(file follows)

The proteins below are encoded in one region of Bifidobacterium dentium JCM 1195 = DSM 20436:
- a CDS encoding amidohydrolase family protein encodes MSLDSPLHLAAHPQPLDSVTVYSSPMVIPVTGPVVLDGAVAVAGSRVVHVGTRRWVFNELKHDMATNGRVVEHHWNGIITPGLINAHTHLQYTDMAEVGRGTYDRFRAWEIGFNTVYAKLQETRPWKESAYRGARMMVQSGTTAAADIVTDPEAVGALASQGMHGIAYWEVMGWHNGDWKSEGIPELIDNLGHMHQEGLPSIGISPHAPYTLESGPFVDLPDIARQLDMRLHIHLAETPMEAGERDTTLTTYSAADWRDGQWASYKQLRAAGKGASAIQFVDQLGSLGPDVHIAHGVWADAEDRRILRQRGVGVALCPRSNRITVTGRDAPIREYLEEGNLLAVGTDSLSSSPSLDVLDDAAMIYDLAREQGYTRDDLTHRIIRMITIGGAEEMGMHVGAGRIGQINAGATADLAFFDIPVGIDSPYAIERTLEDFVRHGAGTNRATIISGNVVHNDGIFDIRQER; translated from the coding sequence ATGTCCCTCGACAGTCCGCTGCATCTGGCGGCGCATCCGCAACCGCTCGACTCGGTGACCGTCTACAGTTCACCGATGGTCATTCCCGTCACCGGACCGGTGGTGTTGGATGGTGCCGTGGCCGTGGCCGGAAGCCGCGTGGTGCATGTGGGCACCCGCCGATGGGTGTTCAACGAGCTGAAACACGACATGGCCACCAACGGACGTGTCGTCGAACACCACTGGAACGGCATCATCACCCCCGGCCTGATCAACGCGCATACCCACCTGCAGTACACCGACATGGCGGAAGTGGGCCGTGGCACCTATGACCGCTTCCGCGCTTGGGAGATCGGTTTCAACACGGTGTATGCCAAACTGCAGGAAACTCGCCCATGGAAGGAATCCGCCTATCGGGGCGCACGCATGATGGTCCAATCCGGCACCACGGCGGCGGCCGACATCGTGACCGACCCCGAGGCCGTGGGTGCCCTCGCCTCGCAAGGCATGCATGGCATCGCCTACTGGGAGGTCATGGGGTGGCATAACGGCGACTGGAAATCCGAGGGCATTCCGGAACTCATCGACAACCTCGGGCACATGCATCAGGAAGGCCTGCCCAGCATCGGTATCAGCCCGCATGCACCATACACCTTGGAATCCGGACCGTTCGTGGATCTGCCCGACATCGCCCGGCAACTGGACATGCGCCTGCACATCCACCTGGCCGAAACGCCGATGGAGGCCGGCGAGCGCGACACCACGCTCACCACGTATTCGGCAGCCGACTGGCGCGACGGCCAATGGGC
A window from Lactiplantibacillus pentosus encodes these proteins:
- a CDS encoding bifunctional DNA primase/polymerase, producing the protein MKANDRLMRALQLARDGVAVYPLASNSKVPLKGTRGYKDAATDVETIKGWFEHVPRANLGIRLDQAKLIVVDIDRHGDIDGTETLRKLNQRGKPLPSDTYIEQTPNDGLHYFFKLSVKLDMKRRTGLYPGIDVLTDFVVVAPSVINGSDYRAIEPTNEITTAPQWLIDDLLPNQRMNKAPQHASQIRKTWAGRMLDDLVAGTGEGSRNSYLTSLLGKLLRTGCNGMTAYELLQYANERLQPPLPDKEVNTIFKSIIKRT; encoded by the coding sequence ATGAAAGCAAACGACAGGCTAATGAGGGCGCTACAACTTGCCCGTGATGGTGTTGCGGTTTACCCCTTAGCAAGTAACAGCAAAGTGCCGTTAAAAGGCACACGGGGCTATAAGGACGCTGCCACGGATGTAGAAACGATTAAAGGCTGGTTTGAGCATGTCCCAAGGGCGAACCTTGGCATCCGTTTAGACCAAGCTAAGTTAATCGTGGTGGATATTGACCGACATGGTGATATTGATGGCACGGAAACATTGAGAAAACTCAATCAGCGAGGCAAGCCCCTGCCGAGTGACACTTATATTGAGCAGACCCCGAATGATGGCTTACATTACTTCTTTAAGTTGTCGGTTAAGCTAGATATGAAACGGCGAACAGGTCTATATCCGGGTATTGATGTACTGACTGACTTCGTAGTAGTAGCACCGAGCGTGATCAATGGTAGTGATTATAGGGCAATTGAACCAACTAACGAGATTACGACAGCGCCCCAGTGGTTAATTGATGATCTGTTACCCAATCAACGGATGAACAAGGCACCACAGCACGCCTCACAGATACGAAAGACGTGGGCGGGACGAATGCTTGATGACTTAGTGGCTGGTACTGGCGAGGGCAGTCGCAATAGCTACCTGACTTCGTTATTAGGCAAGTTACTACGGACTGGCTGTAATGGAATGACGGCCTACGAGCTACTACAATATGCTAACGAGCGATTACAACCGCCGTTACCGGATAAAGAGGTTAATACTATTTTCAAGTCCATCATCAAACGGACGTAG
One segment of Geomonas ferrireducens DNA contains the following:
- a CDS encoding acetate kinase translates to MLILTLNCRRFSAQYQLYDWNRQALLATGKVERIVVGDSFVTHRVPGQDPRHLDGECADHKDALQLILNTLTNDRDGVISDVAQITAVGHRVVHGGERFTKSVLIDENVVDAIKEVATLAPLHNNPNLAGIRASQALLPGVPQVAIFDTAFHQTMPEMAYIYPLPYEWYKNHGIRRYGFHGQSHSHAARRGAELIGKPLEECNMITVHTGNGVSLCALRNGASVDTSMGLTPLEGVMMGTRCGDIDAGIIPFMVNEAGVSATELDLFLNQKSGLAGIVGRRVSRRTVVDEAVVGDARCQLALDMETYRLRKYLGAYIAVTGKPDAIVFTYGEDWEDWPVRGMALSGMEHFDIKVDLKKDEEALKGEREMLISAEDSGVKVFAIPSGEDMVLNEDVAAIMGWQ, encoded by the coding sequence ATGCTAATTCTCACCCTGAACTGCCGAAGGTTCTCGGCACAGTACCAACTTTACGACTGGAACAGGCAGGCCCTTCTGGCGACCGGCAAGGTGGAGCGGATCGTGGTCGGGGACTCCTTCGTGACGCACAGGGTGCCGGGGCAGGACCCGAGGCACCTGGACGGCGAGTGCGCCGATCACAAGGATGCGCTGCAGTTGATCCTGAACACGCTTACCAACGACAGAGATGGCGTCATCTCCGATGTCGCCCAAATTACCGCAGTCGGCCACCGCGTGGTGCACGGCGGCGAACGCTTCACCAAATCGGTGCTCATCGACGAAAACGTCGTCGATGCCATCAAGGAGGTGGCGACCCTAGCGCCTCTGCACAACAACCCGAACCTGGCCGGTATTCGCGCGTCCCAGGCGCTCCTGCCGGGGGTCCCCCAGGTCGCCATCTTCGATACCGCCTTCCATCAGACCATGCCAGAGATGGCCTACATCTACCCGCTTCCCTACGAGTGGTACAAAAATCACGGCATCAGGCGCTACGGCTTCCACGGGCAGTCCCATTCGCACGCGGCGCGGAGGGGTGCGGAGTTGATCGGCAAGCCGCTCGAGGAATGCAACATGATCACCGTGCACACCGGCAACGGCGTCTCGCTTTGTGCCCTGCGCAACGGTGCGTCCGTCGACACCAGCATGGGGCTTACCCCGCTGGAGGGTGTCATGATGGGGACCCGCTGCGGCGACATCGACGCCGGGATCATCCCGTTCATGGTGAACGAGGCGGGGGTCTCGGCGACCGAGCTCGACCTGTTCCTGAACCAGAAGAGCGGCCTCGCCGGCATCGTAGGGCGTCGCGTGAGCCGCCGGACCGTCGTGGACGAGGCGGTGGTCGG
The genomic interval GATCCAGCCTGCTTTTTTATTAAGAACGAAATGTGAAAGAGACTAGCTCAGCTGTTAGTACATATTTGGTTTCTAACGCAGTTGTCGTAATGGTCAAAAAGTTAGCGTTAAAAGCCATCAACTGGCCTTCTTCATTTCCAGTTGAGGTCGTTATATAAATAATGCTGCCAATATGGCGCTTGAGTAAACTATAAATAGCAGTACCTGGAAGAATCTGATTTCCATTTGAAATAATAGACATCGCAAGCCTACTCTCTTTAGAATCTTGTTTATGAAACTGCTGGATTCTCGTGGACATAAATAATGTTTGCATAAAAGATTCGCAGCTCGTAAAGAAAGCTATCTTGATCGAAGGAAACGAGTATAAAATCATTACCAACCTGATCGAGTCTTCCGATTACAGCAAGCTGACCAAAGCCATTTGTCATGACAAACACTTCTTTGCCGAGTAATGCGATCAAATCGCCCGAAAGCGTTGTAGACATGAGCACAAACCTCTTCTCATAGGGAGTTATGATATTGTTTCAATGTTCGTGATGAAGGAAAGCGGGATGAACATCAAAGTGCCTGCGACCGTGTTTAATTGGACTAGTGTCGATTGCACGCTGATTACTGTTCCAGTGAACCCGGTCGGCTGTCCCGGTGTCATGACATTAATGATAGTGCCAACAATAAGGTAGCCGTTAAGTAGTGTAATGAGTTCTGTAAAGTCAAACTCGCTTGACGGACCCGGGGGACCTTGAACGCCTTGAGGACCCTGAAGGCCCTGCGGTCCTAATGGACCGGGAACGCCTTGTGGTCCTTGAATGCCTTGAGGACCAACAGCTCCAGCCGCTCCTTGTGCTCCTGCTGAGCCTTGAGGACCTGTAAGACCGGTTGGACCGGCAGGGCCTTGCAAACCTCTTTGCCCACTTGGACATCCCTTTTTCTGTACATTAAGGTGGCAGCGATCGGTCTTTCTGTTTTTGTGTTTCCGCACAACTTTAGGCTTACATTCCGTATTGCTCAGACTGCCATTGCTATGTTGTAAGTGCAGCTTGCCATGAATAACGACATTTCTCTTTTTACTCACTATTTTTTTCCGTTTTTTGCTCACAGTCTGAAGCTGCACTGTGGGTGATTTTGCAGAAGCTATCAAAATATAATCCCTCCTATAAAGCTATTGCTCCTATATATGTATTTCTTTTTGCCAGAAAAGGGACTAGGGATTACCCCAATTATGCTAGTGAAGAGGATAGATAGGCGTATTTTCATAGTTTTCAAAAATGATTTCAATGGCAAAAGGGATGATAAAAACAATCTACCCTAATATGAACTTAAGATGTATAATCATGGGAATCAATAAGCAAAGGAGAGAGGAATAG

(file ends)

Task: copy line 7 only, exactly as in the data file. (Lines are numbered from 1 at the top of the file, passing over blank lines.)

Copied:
The genomic interval GATCCAGCCTGCTTTTTTATTAAGAACGAAATGTGAAAGAGACTAGCTCAGCTGTTAGTACATATTTGGTTTCTAACGCAGTTGTCGTAATGGTCAAAAAGTTAGCGTTAAAAGCCATCAACTGGCCTTCTTCATTTCCAGTTGAGGTCGTTATATAAATAATGCTGCCAATATGGCGCTTGAGTAAACTATAAATAGCAGTACCTGGAAGAATCTGATTTCCATTTGAAATAATAGACATCGCAAGCCTACTCTCTTTAGAATCTTGTTTATGAAACTGCTGGATTCTCGTGGACATAAATAATGTTTGCATAAAAGATTCGCAGCTCGTAAAGAAAGCTATCTTGATCGAAGGAAACGAGTATAAAATCATTACCAACCTGATCGAGTCTTCCGATTACAGCAAGCTGACCAAAGCCATTTGTCATGACAAACACTTCTTTGCCGAGTAATGCGATCAAATCGCCCGAAAGCGTTGTAGACATGAGCACAAACCTCTTCTCATAGGGAGTTATGATATTGTTTCAATGTTCGTGATGAAGGAAAGCGGGATGAACATCAAAGTGCCTGCGACCGTGTTTAATTGGACTAGTGTCGATTGCACGCTGATTACTGTTCCAGTGAACCCGGTCGGCTGTCCCGGTGTCATGACATTAATGATAGTGCCAACAATAAGGTAGCCGTTAAGTAGTGTAATGAGTTCTGTAAAGTCAAACTCGCTTGACGGACCCGGGGGACCTTGAACGCCTTGAGGACCCTGAAGGCCCTGCGGTCCTAATGGACCGGGAACGCCTTGTGGTCCTTGAATGCCTTGAGGACCAACAGCTCCAGCCGCTCCTTGTGCTCCTGCTGAGCCTTGAGGACCTGTAAGACCGGTTGGACCGGCAGGGCCTTGCAAACCTCTTTGCCCACTTGGACATCCCTTTTTCTGTACATTAAGGTGGCAGCGATCGGTCTTTCTGTTTTTGTGTTTCCGCACAACTTTAGGCTTACATTCCGTATTGCTCAGACTGCCATTGCTATGTTGTAAGTGCAGCTTGCCATGAATAACGACATTTCTCTTTTTACTCACTATTTTTTTCCGTTTTTTGCTCACAGTCTGAAGCTGCACTGTGGGTGATTTTGCAGAAGCTATCAAAATATAATCCCTCCTATAAAGCTATTGCTCCTATATATGTATTTCTTTTTGCCAGAAAAGGGACTAGGGATTACCCCAATTATGCTAGTGAAGAGGATAGATAGGCGTATTTTCATAGTTTTCAAAAATGATTTCAATGGCAAAAGGGATGATAAAAACAATCTACCCTAATATGAACTTAAGATGTATAATCATGGGAATCAATAAGCAAAGGAGAGAGGAATAG